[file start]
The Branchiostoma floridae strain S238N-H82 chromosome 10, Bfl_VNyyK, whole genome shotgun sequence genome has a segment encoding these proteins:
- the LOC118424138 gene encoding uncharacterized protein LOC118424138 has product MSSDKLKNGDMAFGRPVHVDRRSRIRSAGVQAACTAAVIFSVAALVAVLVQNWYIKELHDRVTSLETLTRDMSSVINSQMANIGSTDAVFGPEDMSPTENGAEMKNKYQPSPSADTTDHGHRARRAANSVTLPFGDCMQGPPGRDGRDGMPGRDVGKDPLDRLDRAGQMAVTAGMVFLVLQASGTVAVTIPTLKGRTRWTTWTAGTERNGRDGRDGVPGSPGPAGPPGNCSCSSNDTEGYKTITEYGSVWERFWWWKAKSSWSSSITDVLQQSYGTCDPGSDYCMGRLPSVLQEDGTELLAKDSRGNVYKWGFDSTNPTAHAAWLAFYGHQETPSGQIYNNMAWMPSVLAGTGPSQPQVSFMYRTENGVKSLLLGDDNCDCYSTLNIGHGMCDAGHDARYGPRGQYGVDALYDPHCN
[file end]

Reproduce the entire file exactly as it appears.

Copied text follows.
The Branchiostoma floridae strain S238N-H82 chromosome 10, Bfl_VNyyK, whole genome shotgun sequence genome has a segment encoding these proteins:
- the LOC118424138 gene encoding uncharacterized protein LOC118424138 has product MSSDKLKNGDMAFGRPVHVDRRSRIRSAGVQAACTAAVIFSVAALVAVLVQNWYIKELHDRVTSLETLTRDMSSVINSQMANIGSTDAVFGPEDMSPTENGAEMKNKYQPSPSADTTDHGHRARRAANSVTLPFGDCMQGPPGRDGRDGMPGRDVGKDPLDRLDRAGQMAVTAGMVFLVLQASGTVAVTIPTLKGRTRWTTWTAGTERNGRDGRDGVPGSPGPAGPPGNCSCSSNDTEGYKTITEYGSVWERFWWWKAKSSWSSSITDVLQQSYGTCDPGSDYCMGRLPSVLQEDGTELLAKDSRGNVYKWGFDSTNPTAHAAWLAFYGHQETPSGQIYNNMAWMPSVLAGTGPSQPQVSFMYRTENGVKSLLLGDDNCDCYSTLNIGHGMCDAGHDARYGPRGQYGVDALYDPHCN